In the 18th century, the Merina established a Malagasy kingdom and forcibly incorporated the côtier over the next century. Fears of being dominated by the Merina first arose during this period and continue to the present. French occupation of the territory in 1896 ended Merina domination as France systematically reduced the group's means of control, including their power over the slave trade and land redistribution along with their disproportionate representation in the armed forces (AUTLOST = 2).
France's attempts to placate Malagasy (a term that refers to all peoples in Madagascar) political aspirations led to token political representation in the French Assembly. In the 1946 national assembly elections, the Merina-dominated Democratic Movement for Malagasy Renewal (MDRM) won all three of the available seats. Political mobilization by the côtiers shortly followed when they created an alternative party, PADESM (Party of Disinherited Malagasy).
Some 50-80,000 people died in a revolt against colonial rule, which began in 1947 and was not completely subdued until December1948 (REB45X = 2). Blame for instigating the rebellion was placed on extremist elements of the MDRM despite the fact that people from all over the island participated.
Greater self-rule for the Malagasy emerged in 1956 when the French transferred significant executive powers to local control along with allowing for universal suffrage. The PSD (Social Democratic Party), a côtier-supported party, emerged as the dominant political force by 1959 when its leader Philibert Tsiranana was elected president. In June of the following year, Madagascar became independent.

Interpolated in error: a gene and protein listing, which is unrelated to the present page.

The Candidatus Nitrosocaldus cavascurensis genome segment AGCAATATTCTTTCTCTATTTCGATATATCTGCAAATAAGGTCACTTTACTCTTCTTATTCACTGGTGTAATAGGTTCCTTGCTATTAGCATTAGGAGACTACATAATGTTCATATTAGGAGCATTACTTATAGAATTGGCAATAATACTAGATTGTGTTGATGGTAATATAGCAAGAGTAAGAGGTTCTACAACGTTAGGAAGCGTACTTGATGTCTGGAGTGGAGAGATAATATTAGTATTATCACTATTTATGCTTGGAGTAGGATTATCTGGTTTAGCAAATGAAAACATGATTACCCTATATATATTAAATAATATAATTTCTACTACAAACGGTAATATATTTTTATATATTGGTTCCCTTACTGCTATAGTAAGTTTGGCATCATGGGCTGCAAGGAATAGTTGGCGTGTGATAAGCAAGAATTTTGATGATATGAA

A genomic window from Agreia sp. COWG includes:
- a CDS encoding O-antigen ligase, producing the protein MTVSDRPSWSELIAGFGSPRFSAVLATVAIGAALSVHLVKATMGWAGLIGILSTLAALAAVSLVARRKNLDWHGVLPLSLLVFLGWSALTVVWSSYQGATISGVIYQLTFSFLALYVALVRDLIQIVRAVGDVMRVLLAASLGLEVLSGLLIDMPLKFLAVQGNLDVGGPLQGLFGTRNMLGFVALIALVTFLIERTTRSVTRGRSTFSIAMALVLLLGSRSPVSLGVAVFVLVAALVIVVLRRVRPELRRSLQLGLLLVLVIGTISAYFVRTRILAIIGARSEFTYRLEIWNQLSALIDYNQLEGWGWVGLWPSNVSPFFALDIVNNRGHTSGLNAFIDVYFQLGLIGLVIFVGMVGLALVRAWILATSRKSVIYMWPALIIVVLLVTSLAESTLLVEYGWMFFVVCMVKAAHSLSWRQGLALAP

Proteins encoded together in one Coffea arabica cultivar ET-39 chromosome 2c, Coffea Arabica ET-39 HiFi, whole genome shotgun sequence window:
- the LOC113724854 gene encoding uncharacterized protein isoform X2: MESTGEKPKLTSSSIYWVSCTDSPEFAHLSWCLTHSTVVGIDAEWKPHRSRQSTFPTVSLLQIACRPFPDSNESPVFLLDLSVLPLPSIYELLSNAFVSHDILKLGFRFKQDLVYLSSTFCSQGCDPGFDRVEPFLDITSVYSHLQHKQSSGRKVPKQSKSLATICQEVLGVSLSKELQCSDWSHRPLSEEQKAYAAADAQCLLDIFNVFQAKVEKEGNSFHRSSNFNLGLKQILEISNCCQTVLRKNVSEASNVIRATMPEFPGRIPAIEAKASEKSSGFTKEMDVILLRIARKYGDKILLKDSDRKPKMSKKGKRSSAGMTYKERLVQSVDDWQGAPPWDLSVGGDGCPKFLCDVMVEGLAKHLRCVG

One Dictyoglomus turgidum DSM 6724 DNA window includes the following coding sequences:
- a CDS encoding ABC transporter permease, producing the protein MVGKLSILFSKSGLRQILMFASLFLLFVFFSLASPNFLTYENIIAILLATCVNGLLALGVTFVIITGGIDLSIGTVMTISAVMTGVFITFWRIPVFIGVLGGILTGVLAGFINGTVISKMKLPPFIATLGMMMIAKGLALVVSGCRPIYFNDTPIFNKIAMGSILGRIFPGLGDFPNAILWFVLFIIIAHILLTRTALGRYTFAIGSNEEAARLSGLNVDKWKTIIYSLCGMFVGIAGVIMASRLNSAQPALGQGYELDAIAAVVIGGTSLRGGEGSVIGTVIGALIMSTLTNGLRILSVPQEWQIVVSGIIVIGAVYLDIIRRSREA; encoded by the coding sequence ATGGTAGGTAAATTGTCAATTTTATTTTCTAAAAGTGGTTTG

Ethnic divisions represented through opposing political parties have been the defining force in the post-independence era. The AKFM (Congress Party of the Independence of Madagascar), which was supported by the Merina autocracy, formed the country's first official opposition (PROT55X = 2). It had ties to the Soviet Union and other Communist states. Tensions were soon to emerge as the PSD's pro-French position, its appointment of increasing numbers of côtiers in the administration, and its recruitment from other parts of the country to dilute Merina representation in the armed forces raised concerns among the Merina who were nationalists, anti-France, and feared losing their advantaged status to an emerging côtier elite.
The deterioration of the economy and dissatisfaction with the authoritarian and pro-France orientation of the government brought an end to the First Republic in 1972. An anti-government revolt emerged when the security forces killed 34 protestors in May 1972. President Tsiranana handed over power to General Ramanantsoa who was to govern for a five-year transitional period. Ramanantsoa was a Merina who drew his support from the plateau area, which is populated by the Merina and the Betsileo. However, continued economic difficulties coupled with Merina-côtier tensions and a recently failed côtier coup forced him to turn over power to Colonel Richard Ratsimandrava in February 1975. A week after assuming power, Ratsimandrava was assassinated and a côtier, Didier Ratsiraka, assumed power.